Director: William Malone. Cast: Natascha McElhone, Stephen Dorff, Stephen Rea, Udo Kier, Amelia Curtis, Jeffrey Combs, Michael Sarrazin, Nigel Terry, Jana Güttgemanns. Screenplay: Josephine Coyle (from a story by Moshe Diamant).

Why isn't this movie titled Fear.com? Potentially that title was already taken, but a quick zap to the real www.fear.com unveils a weird, modest, text-only website that it's hard to imagine is under fierce copyright protection. (Do have a look: this poll site has tracked all kinds of responses to "America's #1 fears," giving percentage statistics for how many of us are terrified by a wide range of insipidities, from "that I will go back to my old boyfriend" to "that I will run out of bandwidth.")

Whatever the reason, the hilarious result of FearDotCom's choice of title is that its characters, sleuths and victims alike, keep logging onto a killer website called www.feardotcom.com, which so far has an enormous fighting chance of being 2002's funniest unintentional joke and the very pinnacle of uncareful cinematic redundancy. Then again, FearDotCom itself is a pinnacle of uncareful cinematic redundancy, and not just because DreamWorks' upcoming The Ring weds a nearly identical premise to a higher budget and better marketing. FearDotCom, despite its manifestly B-grade trappings, could easily have tapped into some rich and exploitable paranoias about modernity and electronics. But instead, minus any wit, focus, or visual sense, this movie about a website that kills its viewers very nearly has that precise effect on its own audience.

This isn't the kind of movie that is sunk by poor acting, confused thematics, or inept technical execution, though symptoms of all three afflictions run rampant over this movie. Slumming thesps like Stephen Dorff and Natascha McElhone choke on such indigestible dialogue as, "Is there any reason why he would have died clutching your book as though it were the Holy Grail?" The whole movie is so dimly lit that simply turning on the computers to access the nasty website seems like a feat of electric good luck. The mad-hatter curator of feardotcom.com, played by Stephen Rea like a doddering survivor of a clown-car crash, keeps kidnapping buxom women and worrying their stripped breasts with straight razors and hypodermics, a compulsion in which the film takes putrid relishment.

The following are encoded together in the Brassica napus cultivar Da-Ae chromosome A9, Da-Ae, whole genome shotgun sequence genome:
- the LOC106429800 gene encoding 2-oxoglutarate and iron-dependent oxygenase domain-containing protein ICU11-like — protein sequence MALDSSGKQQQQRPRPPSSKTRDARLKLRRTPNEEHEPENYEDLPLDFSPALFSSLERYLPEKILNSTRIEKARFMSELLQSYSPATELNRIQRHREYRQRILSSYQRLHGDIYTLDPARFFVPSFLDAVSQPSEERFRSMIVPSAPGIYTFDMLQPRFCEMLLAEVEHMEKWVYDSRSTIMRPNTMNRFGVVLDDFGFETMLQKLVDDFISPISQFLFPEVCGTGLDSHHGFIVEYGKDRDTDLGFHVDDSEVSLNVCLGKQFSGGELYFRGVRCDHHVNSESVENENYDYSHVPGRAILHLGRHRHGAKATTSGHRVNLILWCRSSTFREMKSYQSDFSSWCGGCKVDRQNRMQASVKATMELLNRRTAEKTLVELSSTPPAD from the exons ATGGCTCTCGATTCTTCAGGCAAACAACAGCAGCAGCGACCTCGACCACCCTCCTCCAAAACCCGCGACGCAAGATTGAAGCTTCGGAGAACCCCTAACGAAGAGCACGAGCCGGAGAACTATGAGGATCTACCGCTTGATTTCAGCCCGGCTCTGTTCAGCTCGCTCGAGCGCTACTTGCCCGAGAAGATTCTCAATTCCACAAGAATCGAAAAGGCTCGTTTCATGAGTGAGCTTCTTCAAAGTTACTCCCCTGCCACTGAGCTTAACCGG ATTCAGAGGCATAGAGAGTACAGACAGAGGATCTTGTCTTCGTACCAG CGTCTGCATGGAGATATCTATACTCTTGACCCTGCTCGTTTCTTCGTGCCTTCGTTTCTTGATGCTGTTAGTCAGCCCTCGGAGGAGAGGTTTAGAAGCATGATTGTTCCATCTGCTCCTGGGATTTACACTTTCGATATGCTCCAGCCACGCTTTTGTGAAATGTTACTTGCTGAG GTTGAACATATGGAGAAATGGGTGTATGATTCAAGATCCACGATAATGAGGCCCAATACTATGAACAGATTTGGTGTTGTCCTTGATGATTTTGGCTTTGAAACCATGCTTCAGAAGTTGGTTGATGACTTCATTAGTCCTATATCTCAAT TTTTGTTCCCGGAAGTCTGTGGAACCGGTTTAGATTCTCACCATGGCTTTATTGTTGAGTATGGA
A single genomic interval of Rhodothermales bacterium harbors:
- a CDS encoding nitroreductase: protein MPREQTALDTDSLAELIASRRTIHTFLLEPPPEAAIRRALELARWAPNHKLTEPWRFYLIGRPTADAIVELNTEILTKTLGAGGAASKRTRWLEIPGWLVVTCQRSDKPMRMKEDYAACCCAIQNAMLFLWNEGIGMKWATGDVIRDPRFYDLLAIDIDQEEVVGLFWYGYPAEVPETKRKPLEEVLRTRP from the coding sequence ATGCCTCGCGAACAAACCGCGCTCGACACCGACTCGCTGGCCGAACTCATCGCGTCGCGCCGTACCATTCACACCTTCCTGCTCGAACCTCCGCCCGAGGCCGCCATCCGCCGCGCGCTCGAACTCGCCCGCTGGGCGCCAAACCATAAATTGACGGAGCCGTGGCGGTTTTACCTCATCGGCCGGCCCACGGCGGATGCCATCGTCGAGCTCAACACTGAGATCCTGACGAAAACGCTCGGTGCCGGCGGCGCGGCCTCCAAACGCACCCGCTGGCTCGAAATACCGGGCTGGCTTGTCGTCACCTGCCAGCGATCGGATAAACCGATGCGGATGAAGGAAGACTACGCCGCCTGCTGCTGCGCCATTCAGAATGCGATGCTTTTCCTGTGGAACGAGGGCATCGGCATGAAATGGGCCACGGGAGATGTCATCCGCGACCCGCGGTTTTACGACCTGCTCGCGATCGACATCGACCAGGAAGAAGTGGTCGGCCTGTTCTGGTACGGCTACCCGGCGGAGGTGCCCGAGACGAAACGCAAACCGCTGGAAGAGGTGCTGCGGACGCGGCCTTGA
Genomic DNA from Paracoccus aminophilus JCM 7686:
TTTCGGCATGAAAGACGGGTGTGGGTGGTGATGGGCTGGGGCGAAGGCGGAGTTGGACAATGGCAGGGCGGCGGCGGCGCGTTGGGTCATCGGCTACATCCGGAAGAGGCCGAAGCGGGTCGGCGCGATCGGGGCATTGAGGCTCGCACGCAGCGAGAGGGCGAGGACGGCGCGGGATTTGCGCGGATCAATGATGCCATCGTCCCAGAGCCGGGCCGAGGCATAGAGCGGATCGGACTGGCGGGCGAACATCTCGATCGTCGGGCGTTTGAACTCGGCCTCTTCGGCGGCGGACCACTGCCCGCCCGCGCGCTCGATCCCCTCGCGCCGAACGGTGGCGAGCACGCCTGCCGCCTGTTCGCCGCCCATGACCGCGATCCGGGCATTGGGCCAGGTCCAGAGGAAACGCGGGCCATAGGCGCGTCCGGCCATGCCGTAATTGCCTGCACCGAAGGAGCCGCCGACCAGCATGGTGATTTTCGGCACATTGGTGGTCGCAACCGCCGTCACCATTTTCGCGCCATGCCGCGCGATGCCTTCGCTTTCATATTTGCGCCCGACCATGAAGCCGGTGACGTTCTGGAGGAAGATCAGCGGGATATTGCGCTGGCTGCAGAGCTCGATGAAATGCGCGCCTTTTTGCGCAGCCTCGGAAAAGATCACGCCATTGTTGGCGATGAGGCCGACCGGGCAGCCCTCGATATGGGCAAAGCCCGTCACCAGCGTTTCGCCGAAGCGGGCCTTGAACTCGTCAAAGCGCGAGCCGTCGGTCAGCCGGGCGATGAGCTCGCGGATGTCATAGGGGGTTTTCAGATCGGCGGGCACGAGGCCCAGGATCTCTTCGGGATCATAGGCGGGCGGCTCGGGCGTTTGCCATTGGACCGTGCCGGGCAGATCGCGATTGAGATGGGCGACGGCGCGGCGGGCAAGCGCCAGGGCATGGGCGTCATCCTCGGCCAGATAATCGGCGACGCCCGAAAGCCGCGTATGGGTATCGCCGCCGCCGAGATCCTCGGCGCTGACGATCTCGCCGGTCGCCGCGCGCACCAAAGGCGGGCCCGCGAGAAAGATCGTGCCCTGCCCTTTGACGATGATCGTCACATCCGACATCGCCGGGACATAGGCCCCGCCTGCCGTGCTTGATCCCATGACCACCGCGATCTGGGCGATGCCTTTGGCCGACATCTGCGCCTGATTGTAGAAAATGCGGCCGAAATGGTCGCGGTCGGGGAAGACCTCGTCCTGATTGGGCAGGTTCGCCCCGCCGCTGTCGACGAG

And still, none of these represent the movie's biggest bugaboo, which is that no one has decided what feardotcom.com is, literally. The Rea character, always prodding the flesh of his nubile victims, natters on about voyeurism and the furtive contemporary appetite for watching the suffering of strangers. His ersatz sermons on the subject are typically delivered to his cameras, as though part of the "entertainment" itself, and we see an armada of TV cameras filming the abuse from every possible angle for the benefit of debauched subscribers everywhere. But on the other side, as Dorff and McElhone try to solve the feardotcom.com murders, the website they are downloading is a graphics-intensive, almost fully animated confabulation in which a Nordic woman asks, "Do you like to watch?", and panoplies of scalpel images and human cries prance around the screen until a giant white ball—the snappily streamlined container of the user's very worst fear—beams out of the computer terminal and right into your kisser. In other words, though Rea never seems to leave the side of his weeping hostages, some third arm beyond our field of vision is apparently reconfiguring feardotcom.com from a stripped-down, sadistic web approximation of reality-TV into a Java-enhanced, multimedia installation, executed with the gleeful assistance of the dark powers of Hell, and charmingly flexible with the principal laws of Newtonian physics.

Since the website the cops (plus, uh, the Department of Human Services?) are investigating has nothing to do with the website actually being programmed—and since the plagues of feardotcom.com's victims are a third thing entirely, a hallucinogenic paranoia that's the last word in Albino Chic—the suspense aspect of the movie is totally defunct. The investigators get "closer" to feardotcom.com, and it still doesn't look like feardotcom.com, meaning that the whole movie looks more and more like an arbitrary and joyless stringing-together of cruel set-pieces and crueler production values. Any giggles at the film's initial ineptitude quickly become sighs at the film's incoherency at moans at its extraordinary dullness. In this case, a viewer's apathy to images of suffering and degradation are not a pointed comment on contemporary desensitization to violence—it's just the proper response to a really crappy movie. Grade: D–

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